It’s in quotations by design. In Shepard v. Equifax Info. Servs., LLC, No. 2:17-cv-01118-KJM-CKD, 2019 U.S. Dist. LEXIS 60814 (E.D. Cal. Apr. 9, 2019), Judge Mueller held that a consumer’s declaration that he was told his credit was and/or would be denied was sufficient to survive summary judgment.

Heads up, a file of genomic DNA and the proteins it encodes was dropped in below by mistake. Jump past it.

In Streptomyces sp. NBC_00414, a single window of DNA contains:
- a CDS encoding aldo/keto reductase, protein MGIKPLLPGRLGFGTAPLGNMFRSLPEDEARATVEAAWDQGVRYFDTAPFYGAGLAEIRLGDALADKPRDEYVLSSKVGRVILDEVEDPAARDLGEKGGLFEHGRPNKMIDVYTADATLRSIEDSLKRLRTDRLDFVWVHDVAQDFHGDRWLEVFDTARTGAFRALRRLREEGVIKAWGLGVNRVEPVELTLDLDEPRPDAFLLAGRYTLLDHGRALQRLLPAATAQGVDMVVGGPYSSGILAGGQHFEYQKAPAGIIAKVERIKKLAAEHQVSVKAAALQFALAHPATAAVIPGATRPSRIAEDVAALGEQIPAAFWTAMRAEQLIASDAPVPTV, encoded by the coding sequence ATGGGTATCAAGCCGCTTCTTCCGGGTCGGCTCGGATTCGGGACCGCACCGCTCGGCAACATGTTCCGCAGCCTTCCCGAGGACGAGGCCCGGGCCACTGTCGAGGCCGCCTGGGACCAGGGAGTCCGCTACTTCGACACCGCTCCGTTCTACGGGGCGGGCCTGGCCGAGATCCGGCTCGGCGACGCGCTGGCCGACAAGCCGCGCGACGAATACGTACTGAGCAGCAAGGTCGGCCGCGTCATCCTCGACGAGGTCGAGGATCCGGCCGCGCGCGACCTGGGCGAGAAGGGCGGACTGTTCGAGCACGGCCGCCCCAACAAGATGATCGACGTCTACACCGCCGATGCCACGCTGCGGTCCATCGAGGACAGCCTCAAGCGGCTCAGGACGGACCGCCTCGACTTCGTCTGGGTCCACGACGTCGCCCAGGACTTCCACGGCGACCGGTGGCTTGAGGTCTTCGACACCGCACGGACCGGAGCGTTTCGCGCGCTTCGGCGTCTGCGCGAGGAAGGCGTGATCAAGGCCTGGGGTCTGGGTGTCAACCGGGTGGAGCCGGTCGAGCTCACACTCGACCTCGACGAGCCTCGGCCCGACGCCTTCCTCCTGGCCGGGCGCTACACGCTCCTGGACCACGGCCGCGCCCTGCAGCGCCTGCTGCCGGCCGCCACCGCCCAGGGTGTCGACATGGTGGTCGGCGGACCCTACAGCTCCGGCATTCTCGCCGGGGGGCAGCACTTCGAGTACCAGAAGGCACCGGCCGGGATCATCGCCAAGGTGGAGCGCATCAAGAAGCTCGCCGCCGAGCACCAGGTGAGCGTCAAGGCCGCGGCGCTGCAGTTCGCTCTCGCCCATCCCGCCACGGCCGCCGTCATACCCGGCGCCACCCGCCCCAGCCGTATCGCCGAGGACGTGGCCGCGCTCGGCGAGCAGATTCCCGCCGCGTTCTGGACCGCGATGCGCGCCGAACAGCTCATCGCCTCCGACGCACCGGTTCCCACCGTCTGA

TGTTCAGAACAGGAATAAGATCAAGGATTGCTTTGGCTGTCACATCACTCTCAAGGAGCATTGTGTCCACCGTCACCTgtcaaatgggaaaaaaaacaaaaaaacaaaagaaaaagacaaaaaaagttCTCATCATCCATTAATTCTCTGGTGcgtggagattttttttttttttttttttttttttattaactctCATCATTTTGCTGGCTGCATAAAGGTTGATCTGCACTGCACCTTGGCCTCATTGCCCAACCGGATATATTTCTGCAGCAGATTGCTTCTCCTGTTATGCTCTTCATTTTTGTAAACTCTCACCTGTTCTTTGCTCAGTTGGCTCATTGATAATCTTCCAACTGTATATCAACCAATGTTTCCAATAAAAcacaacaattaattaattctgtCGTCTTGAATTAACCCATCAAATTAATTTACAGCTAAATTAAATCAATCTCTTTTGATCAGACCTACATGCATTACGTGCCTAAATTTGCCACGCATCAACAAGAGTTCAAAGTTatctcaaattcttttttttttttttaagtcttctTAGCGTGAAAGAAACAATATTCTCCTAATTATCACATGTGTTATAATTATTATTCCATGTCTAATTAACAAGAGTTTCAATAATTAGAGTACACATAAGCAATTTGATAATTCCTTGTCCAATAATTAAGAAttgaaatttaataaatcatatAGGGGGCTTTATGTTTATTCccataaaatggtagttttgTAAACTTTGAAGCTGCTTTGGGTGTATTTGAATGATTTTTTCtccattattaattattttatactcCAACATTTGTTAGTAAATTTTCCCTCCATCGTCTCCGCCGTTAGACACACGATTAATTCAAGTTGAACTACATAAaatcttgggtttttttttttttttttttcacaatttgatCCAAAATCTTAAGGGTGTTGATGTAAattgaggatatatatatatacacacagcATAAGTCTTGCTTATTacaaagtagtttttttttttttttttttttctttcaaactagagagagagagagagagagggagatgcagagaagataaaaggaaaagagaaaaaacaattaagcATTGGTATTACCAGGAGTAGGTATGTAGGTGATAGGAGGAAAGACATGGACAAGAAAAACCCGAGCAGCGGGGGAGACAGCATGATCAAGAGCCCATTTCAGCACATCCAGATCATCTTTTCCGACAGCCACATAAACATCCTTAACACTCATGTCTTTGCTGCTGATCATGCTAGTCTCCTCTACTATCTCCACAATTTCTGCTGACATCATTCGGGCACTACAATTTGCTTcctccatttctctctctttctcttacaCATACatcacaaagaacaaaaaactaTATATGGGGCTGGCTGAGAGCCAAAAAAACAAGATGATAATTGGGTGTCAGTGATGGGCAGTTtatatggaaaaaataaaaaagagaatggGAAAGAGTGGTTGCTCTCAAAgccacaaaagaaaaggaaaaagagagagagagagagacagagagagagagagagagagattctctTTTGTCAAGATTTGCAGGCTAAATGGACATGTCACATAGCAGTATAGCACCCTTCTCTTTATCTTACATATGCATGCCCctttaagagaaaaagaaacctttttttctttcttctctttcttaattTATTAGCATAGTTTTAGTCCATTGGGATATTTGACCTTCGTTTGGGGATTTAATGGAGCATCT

The FCRA permits a plaintiff to recover actual damages for a CRA’s negligent noncompliance with FCRA [*18] provisions. 15 U.S.C. § 1681o(a)(1). Denial of credit is not a prerequisite to recovery under this FCRA provision, and a consumer may recover actual damages for emotional distress and humiliation. Guimond, 45 F.3d at 1333. Further, “absent some authority stating that a denial of credit, and not mere credit inaccuracies, are necessary for recovery under FCRA, the issue of causation should  be left for a fact finder to determine.” Id. Nonetheless, some courts have held that “to create an issue of fact as to causation, a plaintiff must produce evidence that the alleged inaccurate entry was a ‘substantial factor’ in the denial of credit, adverse credit, or other harm.” See Bradshaw, 816 F. Supp. 2d at 1075. Shepard states under penalty of perjury that he “applied for and was denied credit with Chase during Equifax’s inaccurate reporting of the [AT&T] Account” and “Chase informed [him] that [he] was denied due to an active derogatory account on [his] credit.” Shepard Decl. ¶ 11. The AT&T account was the only account in collections showing on his credit report. Id. Shepard also states he had been saving to purchase a home and “was ready to apply for a home loan” but was told by “a mortgage broker who explicitly referenced the [AT&T] Account [that] . . . [he] would [*19] not be approved for a home loan until the AT&T account was updated to ‘paid.'” Id. ¶ 12.7 The parties submit dueling expert reports on whether Shepard’s denial of credit can be attributed to the allegedly erroneous balance. Compare Mot. at 14-15 (summarizing Equifax expert’s opinion that Equifax accurately reported the AT&T account was in collections and “[w]hether a collection account shows a balance or not has no effect on a consumer’s ability to obtain credit,” and arguing Shepard was likely denied credit because of other derogatory accounts in his credit history), with Opp’n at 14 (summarizing Shepard expert’s opinion lenders often use automated decision making in credit decisions and will automatically deny credit to applicants with collection accounts and unpaid balances more than 120 days past due). Equifax also contends Shepard has no admissible evidence he was denied credit by Chase and cannot rely on his speculation he would have been denied a mortgage loan to establish damages. Mot. at 16-17. While Shepard’s ability ultimately to establish he was denied credit by Chase and was precluded from obtaining a home loan because of Equifax’s alleged misconduct is far from assured, [*20] these are disputed issues and the court declines to decide them prematurely. The motion is DENIED on this claim as well.